Arise during embryological development from improper fusion of the posteriolateral foramina of the diaphragm.
More common on the left side.
Usually diagnosed in the pediatric age group.
Observed primarily in male patients.
Male predominance for the less common right sided is higher at 3:1.
Chest x-rays have a sensitivity for diagnosing this process of 74% (Swain).
CT of the thorax is gold standard for confirming a diagnosis.
Most common congenital diaphragmatic hernia and accounts for 95% of cases.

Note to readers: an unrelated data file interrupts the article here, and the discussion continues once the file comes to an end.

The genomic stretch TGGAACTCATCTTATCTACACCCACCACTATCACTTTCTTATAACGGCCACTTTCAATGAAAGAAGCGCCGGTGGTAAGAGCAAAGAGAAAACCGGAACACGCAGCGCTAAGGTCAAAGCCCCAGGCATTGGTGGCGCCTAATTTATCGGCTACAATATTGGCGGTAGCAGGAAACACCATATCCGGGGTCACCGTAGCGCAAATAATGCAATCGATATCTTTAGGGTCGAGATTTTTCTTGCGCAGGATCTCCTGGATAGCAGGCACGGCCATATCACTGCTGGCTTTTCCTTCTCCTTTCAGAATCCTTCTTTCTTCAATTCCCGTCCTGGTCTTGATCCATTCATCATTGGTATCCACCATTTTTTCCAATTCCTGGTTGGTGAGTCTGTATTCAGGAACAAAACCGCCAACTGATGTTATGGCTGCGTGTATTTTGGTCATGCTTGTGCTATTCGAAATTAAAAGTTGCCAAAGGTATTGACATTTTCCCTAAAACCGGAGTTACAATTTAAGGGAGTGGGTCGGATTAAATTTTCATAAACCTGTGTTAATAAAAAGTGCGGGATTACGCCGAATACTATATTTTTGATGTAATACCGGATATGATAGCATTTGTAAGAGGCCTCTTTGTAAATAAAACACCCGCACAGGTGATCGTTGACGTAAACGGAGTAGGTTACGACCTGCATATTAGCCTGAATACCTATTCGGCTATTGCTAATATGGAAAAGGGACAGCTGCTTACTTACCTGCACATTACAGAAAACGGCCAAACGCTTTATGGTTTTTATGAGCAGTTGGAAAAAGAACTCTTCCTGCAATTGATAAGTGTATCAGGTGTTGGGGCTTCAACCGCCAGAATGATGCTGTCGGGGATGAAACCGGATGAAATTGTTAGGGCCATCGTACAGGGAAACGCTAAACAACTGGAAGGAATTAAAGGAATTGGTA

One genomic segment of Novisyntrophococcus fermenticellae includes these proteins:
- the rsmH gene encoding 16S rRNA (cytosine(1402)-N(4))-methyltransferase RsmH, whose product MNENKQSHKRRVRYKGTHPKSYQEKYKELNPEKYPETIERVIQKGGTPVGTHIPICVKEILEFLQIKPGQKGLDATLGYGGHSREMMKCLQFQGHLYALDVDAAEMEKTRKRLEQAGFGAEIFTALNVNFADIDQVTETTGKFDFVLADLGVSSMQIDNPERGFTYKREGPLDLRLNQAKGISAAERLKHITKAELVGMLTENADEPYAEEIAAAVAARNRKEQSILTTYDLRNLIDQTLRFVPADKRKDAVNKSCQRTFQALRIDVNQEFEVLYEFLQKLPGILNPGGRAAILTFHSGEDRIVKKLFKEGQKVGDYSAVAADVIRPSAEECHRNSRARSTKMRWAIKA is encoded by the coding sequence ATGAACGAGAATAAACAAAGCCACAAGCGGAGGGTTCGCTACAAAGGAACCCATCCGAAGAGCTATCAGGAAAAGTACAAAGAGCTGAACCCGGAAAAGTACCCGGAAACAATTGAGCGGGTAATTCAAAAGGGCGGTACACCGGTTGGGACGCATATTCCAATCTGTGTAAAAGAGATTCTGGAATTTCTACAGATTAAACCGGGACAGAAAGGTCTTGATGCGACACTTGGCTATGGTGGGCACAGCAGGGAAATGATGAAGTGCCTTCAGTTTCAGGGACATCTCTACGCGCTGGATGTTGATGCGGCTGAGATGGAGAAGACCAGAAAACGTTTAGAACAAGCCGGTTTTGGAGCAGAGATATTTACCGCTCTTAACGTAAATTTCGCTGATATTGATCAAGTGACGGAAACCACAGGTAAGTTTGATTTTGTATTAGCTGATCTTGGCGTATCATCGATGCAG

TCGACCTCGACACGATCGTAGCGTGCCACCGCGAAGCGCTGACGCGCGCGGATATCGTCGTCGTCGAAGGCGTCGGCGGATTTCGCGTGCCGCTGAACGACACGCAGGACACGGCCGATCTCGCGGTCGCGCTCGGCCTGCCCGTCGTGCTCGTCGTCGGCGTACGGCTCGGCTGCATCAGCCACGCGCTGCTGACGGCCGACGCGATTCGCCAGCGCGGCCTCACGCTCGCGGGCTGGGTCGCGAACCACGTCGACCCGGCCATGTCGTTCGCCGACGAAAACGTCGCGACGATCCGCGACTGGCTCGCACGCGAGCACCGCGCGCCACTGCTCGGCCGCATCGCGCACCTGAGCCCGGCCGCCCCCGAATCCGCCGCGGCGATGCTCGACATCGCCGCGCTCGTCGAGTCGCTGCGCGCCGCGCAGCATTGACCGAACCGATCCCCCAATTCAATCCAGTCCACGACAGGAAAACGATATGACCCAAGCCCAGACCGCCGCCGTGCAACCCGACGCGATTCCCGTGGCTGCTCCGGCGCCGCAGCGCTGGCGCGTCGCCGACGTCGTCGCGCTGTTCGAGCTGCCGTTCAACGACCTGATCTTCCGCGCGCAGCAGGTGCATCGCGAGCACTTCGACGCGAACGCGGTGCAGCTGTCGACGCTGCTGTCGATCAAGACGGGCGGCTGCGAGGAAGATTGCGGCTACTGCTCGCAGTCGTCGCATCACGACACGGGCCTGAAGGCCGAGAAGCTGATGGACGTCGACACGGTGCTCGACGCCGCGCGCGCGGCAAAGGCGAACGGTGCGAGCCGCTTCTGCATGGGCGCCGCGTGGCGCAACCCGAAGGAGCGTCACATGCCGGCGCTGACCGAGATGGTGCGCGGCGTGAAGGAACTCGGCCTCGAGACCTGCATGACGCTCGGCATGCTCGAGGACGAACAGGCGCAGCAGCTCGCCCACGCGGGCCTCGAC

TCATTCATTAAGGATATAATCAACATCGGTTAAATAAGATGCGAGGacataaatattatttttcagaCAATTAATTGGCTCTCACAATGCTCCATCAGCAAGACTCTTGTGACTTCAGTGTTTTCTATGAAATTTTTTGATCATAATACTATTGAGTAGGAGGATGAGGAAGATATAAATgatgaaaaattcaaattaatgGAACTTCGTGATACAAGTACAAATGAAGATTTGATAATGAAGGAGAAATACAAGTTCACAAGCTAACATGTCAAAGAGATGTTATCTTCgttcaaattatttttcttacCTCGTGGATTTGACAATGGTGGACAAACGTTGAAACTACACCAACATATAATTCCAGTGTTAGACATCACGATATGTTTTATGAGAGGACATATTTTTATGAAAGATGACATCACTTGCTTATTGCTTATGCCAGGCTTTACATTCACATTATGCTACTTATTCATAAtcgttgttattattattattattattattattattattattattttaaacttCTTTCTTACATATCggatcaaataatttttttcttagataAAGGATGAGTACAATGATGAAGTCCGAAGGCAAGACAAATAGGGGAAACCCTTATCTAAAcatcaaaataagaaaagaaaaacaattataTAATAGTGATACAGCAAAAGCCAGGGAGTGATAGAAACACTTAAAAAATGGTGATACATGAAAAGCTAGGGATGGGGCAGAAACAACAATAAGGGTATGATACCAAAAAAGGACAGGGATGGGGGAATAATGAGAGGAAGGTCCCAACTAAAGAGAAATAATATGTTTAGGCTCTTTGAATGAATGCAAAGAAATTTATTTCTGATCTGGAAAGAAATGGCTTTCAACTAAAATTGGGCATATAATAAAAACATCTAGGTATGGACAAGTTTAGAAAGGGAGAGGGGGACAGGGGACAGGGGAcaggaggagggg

Signs and symptoms reflect size and content of lesion with dyspnea, chest and abdominal pain.
Organs that may be in the thoracic cavity include the ascending colon, small intestine, transverse colon, left lobe of the liver and stomach.
The stomach is involved in 40% of cases.
Patients at high risk for intestinal obstruction, gastric volvulus, and vascular compromise of herniated organs.
All cases should be surgically corrected, even if symptomatic.
Surgical approach can be abdominal, thoracic or a combination.
The chest approach is utilized when the liver is involved or the hernia sac adheres to other structures.
Small defects can be corrected with no absorbable sutures wile large defects of greater than 5 cm mesh is employed to provide a tension free repair.
Can undergo laparoscopic repair.